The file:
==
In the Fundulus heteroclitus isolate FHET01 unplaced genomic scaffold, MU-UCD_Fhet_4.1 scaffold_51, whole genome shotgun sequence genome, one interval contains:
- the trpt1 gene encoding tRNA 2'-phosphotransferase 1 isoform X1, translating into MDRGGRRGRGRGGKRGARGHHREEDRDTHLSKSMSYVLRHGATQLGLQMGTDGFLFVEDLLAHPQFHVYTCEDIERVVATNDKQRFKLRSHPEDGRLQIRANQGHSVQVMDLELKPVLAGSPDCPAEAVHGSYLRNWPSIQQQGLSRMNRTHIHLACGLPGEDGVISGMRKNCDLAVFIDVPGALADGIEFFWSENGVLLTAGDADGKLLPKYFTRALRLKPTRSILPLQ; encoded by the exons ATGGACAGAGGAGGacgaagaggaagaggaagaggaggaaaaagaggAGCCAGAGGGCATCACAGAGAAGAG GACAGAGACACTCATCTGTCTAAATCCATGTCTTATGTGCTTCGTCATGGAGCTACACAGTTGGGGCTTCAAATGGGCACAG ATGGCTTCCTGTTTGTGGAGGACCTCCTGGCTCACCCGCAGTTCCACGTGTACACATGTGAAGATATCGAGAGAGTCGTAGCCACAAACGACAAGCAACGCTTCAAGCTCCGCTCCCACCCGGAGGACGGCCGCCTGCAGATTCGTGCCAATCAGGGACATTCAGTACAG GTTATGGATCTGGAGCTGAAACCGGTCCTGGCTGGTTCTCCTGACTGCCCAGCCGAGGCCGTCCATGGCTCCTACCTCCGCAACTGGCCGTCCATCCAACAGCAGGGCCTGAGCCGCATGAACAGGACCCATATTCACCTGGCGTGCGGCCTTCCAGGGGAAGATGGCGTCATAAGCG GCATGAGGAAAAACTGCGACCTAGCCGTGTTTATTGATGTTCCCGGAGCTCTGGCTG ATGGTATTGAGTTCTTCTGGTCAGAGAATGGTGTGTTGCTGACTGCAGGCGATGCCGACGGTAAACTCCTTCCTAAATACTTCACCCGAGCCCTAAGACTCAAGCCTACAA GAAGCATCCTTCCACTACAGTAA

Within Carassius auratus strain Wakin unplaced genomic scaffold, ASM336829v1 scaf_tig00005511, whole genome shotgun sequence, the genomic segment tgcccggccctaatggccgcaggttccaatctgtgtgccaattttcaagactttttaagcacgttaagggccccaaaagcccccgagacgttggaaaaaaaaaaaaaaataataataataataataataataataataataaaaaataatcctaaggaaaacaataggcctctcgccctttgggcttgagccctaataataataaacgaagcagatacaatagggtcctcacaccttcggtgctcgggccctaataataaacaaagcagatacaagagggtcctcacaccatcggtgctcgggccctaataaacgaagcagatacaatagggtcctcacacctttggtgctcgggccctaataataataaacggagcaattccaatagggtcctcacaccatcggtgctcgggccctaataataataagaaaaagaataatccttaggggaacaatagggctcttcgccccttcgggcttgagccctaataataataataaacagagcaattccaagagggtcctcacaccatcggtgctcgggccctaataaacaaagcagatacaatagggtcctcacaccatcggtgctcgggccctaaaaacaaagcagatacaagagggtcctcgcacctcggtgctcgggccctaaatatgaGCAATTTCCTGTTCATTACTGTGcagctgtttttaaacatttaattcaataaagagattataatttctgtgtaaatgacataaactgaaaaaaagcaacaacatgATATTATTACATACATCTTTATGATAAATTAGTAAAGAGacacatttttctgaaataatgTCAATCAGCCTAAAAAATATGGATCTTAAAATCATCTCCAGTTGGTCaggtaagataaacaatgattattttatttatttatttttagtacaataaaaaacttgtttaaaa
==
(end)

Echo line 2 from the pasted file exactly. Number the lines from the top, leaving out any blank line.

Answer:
- the trpt1 gene encoding tRNA 2'-phosphotransferase 1 isoform X1, translating into MDRGGRRGRGRGGKRGARGHHREEDRDTHLSKSMSYVLRHGATQLGLQMGTDGFLFVEDLLAHPQFHVYTCEDIERVVATNDKQRFKLRSHPEDGRLQIRANQGHSVQVMDLELKPVLAGSPDCPAEAVHGSYLRNWPSIQQQGLSRMNRTHIHLACGLPGEDGVISGMRKNCDLAVFIDVPGALADGIEFFWSENGVLLTAGDADGKLLPKYFTRALRLKPTRSILPLQ; encoded by the exons ATGGACAGAGGAGGacgaagaggaagaggaagaggaggaaaaagaggAGCCAGAGGGCATCACAGAGAAGAG GACAGAGACACTCATCTGTCTAAATCCATGTCTTATGTGCTTCGTCATGGAGCTACACAGTTGGGGCTTCAAATGGGCACAG ATGGCTTCCTGTTTGTGGAGGACCTCCTGGCTCACCCGCAGTTCCACGTGTACACATGTGAAGATATCGAGAGAGTCGTAGCCACAAACGACAAGCAACGCTTCAAGCTCCGCTCCCACCCGGAGGACGGCCGCCTGCAGATTCGTGCCAATCAGGGACATTCAGTACAG GTTATGGATCTGGAGCTGAAACCGGTCCTGGCTGGTTCTCCTGACTGCCCAGCCGAGGCCGTCCATGGCTCCTACCTCCGCAACTGGCCGTCCATCCAACAGCAGGGCCTGAGCCGCATGAACAGGACCCATATTCACCTGGCGTGCGGCCTTCCAGGGGAAGATGGCGTCATAAGCG GCATGAGGAAAAACTGCGACCTAGCCGTGTTTATTGATGTTCCCGGAGCTCTGGCTG ATGGTATTGAGTTCTTCTGGTCAGAGAATGGTGTGTTGCTGACTGCAGGCGATGCCGACGGTAAACTCCTTCCTAAATACTTCACCCGAGCCCTAAGACTCAAGCCTACAA GAAGCATCCTTCCACTACAGTAA